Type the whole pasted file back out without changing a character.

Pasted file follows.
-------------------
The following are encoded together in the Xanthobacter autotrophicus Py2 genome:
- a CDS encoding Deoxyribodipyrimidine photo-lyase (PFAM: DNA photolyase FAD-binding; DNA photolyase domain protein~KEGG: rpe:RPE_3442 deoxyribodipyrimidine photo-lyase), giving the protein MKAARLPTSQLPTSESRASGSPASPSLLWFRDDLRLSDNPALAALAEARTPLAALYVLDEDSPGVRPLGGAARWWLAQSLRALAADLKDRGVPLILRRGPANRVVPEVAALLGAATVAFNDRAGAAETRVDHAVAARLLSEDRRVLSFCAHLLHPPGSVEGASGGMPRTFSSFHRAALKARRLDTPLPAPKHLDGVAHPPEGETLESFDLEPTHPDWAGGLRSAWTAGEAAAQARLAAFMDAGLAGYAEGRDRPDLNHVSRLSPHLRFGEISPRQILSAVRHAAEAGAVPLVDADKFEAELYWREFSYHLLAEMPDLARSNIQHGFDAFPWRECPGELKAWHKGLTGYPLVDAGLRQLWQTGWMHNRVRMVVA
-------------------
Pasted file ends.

The following are encoded together in the Xanthobacter autotrophicus Py2 genome:
- a CDS encoding Deoxyribodipyrimidine photo-lyase (PFAM: DNA photolyase FAD-binding; DNA photolyase domain protein~KEGG: rpe:RPE_3442 deoxyribodipyrimidine photo-lyase), giving the protein MKAARLPTSQLPTSESRASGSPASPSLLWFRDDLRLSDNPALAALAEARTPLAALYVLDEDSPGVRPLGGAARWWLAQSLRALAADLKDRGVPLILRRGPANRVVPEVAALLGAATVAFNDRAGAAETRVDHAVAARLLSEDRRVLSFCAHLLHPPGSVEGASGGMPRTFSSFHRAALKARRLDTPLPAPKHLDGVAHPPEGETLESFDLEPTHPDWAGGLRSAWTAGEAAAQARLAAFMDAGLAGYAEGRDRPDLNHVSRLSPHLRFGEISPRQILSAVRHAAEAGAVPLVDADKFEAELYWREFSYHLLAEMPDLARSNIQHGFDAFPWRECPGELKAWHKGLTGYPLVDAGLRQLWQTGWMHNRVRMVVA